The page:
Embedded Subprocess

A subprocess is an activity that contains other activities, gateways, events, etc., which itself forms a process that is part of a bigger process. A subprocess is completely defined inside a parent process (that’s why it’s often called an embedded Subprocess).

Subprocesses have two major use cases:

  • Subprocesses allow hierarchical modeling. Many modeling tools allow that subprocesses can be collapsed, hiding all the details of the subprocess and displaying a high-level, end-to-end overview of the business process.
  • A subprocess creates a new scope for events. Events that are thrown during execution of the subprocess can be caught by a boundary event on the boundary of the subprocess, thus creating a scope for that event, limited to the subprocess.

Using a subprocess does impose some constraints:

  • A subprocess can only have one none start event, no other start event types are allowed. A subprocess must have at least one end event. Note that the BPMN 2.0 specification allows to omit the start and end events in a subprocess, but the current engine implementation does not support this.
  • Sequence flows can not cross subprocess boundaries.

A subprocess is visualized as a typical activity, i.e., a rounded rectangle. In case the subprocess is collapsed, only the name and a plus-sign are displayed, giving a high-level overview of the process:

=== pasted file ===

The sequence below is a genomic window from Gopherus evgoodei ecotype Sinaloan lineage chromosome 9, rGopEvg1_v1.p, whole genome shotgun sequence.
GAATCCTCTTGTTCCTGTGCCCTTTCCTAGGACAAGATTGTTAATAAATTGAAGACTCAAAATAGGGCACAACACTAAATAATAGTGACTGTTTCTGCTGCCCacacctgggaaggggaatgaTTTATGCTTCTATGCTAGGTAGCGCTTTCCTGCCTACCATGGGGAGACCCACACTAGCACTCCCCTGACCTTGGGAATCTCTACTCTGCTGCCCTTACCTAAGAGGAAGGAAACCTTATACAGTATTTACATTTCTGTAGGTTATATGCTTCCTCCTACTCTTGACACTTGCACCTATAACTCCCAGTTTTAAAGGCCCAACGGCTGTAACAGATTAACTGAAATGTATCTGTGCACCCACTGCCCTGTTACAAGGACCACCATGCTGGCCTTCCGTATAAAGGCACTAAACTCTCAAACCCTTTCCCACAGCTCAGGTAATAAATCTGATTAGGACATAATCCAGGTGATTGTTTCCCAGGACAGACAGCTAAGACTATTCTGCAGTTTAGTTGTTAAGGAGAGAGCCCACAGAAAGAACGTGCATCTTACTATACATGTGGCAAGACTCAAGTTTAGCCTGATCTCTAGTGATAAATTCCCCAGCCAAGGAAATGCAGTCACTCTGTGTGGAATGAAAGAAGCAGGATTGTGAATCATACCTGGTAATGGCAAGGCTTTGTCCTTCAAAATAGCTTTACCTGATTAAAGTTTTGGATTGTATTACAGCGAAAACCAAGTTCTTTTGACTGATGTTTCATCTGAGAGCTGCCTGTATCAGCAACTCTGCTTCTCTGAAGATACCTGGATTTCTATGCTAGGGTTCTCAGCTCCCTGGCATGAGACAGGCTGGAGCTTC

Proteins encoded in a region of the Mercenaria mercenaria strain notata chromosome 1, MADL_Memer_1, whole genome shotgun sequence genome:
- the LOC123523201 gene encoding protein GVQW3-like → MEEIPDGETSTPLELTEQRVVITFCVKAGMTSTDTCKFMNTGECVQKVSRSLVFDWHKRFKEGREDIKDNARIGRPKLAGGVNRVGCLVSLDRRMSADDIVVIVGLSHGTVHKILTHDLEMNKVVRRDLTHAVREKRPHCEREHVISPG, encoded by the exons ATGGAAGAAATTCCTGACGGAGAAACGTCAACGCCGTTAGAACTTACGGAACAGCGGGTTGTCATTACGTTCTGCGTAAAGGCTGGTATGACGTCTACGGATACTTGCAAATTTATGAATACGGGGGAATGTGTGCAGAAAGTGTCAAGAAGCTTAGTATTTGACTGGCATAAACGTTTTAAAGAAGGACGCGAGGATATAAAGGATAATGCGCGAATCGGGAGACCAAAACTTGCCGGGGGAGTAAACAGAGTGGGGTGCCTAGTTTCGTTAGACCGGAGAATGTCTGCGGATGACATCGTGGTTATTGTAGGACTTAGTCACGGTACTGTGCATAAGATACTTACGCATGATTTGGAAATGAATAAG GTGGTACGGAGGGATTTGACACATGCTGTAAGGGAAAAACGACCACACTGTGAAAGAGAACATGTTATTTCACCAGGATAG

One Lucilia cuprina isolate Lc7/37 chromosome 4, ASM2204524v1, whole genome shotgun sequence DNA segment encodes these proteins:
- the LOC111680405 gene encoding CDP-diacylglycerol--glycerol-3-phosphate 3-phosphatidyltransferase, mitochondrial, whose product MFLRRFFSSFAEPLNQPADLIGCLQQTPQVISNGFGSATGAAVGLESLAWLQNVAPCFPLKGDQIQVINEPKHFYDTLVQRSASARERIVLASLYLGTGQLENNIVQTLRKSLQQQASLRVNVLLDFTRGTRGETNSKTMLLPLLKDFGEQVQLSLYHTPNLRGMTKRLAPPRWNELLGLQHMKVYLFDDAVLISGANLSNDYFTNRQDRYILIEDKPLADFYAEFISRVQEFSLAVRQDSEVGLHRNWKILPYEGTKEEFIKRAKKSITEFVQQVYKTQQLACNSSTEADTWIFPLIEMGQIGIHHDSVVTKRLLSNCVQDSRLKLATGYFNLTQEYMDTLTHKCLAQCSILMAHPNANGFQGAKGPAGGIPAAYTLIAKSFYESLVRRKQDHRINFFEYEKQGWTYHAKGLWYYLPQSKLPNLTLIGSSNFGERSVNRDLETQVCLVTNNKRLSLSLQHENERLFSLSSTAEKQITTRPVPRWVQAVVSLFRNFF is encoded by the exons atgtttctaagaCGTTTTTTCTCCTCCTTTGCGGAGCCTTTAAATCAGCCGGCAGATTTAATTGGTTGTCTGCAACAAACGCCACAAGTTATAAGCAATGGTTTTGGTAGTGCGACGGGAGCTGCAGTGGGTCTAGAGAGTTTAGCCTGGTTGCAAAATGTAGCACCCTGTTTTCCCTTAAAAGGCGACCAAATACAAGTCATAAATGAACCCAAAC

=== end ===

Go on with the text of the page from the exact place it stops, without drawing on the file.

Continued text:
In case the subprocess is expanded, the steps of the subprocess are displayed within the subprocess boundaries:

One of the main reasons to use a subprocess is to define a scope for a certain event. The following process model shows this: both the investigate software and investigate hardware tasks need to be done in parallel, but both tasks need to be done within a certain time, before Level 2 support is consulted. Here, the scope of the timer (i.e., which activities must be done in time) is constrained by the subprocess.

A subprocess is defined by the subprocess element. All activities, gateways, events, etc. that are part of the subprocess need to be enclosed within this element.

<startEvent id="outerStartEvent" />
<!-- ... other elements ... -->
<subProcess id="subProcess">
   <startEvent id="subProcessStart" />
   <!-- ... other subprocess elements ... -->
   <endEvent id="subProcessEnd" />

Camunda Extensions

Attributes camunda:asyncBefore, camunda:asyncAfter, camunda:exclusive, camunda:jobPriority
Extension Elements camunda:failedJobRetryTimeCycle, camunda:inputOutput
Constraints The camunda:exclusive attribute is only evaluated if the attribute camunda:asyncBefore or camunda:asyncAfter is set to true

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